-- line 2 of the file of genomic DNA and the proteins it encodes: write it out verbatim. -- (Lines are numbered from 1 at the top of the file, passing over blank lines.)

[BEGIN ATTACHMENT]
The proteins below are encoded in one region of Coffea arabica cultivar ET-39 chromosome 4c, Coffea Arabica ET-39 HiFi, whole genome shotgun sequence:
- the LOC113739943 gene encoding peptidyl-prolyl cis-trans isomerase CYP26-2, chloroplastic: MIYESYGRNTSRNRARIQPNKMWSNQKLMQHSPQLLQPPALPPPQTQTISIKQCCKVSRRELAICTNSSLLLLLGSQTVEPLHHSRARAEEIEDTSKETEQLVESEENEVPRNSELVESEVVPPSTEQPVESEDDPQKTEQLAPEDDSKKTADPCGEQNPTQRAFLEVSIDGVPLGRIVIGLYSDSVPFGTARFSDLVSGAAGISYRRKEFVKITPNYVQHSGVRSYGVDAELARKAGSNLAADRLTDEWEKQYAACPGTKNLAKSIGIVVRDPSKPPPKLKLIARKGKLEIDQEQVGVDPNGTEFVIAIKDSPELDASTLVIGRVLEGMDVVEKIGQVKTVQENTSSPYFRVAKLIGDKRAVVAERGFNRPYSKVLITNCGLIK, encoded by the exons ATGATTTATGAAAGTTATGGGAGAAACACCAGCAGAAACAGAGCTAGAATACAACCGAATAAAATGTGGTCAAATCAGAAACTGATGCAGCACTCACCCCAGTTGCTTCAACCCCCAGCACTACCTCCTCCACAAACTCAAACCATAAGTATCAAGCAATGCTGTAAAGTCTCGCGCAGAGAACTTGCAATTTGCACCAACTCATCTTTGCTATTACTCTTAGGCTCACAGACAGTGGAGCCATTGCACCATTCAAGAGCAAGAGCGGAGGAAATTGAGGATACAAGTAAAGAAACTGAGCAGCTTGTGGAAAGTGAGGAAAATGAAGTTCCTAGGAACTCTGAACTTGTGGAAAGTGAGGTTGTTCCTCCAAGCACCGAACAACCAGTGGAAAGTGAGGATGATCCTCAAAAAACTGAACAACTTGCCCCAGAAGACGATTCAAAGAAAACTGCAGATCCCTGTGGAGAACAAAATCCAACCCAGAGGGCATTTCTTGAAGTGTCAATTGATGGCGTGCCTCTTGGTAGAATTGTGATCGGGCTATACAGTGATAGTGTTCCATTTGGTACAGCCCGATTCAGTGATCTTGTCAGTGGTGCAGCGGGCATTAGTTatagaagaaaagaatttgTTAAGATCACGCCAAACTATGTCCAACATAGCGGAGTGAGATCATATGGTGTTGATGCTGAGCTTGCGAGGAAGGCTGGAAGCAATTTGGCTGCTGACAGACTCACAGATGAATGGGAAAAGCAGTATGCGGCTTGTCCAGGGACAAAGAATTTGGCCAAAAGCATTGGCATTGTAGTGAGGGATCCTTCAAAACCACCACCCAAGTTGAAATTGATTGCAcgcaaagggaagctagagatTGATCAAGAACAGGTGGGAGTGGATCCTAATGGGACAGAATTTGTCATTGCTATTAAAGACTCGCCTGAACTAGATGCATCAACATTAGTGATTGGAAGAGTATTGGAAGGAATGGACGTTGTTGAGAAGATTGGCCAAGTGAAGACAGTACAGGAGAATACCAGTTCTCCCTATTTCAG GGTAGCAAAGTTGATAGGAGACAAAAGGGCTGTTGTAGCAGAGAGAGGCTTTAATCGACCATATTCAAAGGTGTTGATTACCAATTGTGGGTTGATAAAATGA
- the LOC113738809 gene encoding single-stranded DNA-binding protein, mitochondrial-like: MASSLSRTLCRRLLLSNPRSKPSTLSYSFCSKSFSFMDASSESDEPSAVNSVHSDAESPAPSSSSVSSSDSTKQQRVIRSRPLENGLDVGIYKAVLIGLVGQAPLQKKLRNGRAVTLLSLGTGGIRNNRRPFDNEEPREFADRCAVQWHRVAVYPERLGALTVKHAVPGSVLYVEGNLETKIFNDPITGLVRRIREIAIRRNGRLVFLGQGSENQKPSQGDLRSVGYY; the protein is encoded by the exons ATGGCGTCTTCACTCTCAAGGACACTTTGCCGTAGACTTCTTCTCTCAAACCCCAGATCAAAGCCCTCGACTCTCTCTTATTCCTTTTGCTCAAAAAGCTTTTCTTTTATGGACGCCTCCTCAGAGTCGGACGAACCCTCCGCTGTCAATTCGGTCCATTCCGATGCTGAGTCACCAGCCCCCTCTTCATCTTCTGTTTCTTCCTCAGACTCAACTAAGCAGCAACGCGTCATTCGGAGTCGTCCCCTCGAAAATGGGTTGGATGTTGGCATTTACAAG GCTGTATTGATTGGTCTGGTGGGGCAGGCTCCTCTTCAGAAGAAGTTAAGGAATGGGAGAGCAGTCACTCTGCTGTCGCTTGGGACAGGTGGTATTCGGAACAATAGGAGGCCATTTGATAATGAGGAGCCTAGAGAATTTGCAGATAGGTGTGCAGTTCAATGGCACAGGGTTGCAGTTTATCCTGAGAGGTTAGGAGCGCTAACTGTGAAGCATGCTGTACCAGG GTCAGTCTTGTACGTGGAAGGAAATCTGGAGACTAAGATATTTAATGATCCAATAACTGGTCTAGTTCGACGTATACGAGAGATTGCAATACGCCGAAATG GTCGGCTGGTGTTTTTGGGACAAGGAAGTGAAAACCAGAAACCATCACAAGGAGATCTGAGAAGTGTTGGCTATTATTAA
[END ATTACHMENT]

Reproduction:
- the LOC113739943 gene encoding peptidyl-prolyl cis-trans isomerase CYP26-2, chloroplastic: MIYESYGRNTSRNRARIQPNKMWSNQKLMQHSPQLLQPPALPPPQTQTISIKQCCKVSRRELAICTNSSLLLLLGSQTVEPLHHSRARAEEIEDTSKETEQLVESEENEVPRNSELVESEVVPPSTEQPVESEDDPQKTEQLAPEDDSKKTADPCGEQNPTQRAFLEVSIDGVPLGRIVIGLYSDSVPFGTARFSDLVSGAAGISYRRKEFVKITPNYVQHSGVRSYGVDAELARKAGSNLAADRLTDEWEKQYAACPGTKNLAKSIGIVVRDPSKPPPKLKLIARKGKLEIDQEQVGVDPNGTEFVIAIKDSPELDASTLVIGRVLEGMDVVEKIGQVKTVQENTSSPYFRVAKLIGDKRAVVAERGFNRPYSKVLITNCGLIK, encoded by the exons ATGATTTATGAAAGTTATGGGAGAAACACCAGCAGAAACAGAGCTAGAATACAACCGAATAAAATGTGGTCAAATCAGAAACTGATGCAGCACTCACCCCAGTTGCTTCAACCCCCAGCACTACCTCCTCCACAAACTCAAACCATAAGTATCAAGCAATGCTGTAAAGTCTCGCGCAGAGAACTTGCAATTTGCACCAACTCATCTTTGCTATTACTCTTAGGCTCACAGACAGTGGAGCCATTGCACCATTCAAGAGCAAGAGCGGAGGAAATTGAGGATACAAGTAAAGAAACTGAGCAGCTTGTGGAAAGTGAGGAAAATGAAGTTCCTAGGAACTCTGAACTTGTGGAAAGTGAGGTTGTTCCTCCAAGCACCGAACAACCAGTGGAAAGTGAGGATGATCCTCAAAAAACTGAACAACTTGCCCCAGAAGACGATTCAAAGAAAACTGCAGATCCCTGTGGAGAACAAAATCCAACCCAGAGGGCATTTCTTGAAGTGTCAATTGATGGCGTGCCTCTTGGTAGAATTGTGATCGGGCTATACAGTGATAGTGTTCCATTTGGTACAGCCCGATTCAGTGATCTTGTCAGTGGTGCAGCGGGCATTAGTTatagaagaaaagaatttgTTAAGATCACGCCAAACTATGTCCAACATAGCGGAGTGAGATCATATGGTGTTGATGCTGAGCTTGCGAGGAAGGCTGGAAGCAATTTGGCTGCTGACAGACTCACAGATGAATGGGAAAAGCAGTATGCGGCTTGTCCAGGGACAAAGAATTTGGCCAAAAGCATTGGCATTGTAGTGAGGGATCCTTCAAAACCACCACCCAAGTTGAAATTGATTGCAcgcaaagggaagctagagatTGATCAAGAACAGGTGGGAGTGGATCCTAATGGGACAGAATTTGTCATTGCTATTAAAGACTCGCCTGAACTAGATGCATCAACATTAGTGATTGGAAGAGTATTGGAAGGAATGGACGTTGTTGAGAAGATTGGCCAAGTGAAGACAGTACAGGAGAATACCAGTTCTCCCTATTTCAG GGTAGCAAAGTTGATAGGAGACAAAAGGGCTGTTGTAGCAGAGAGAGGCTTTAATCGACCATATTCAAAGGTGTTGATTACCAATTGTGGGTTGATAAAATGA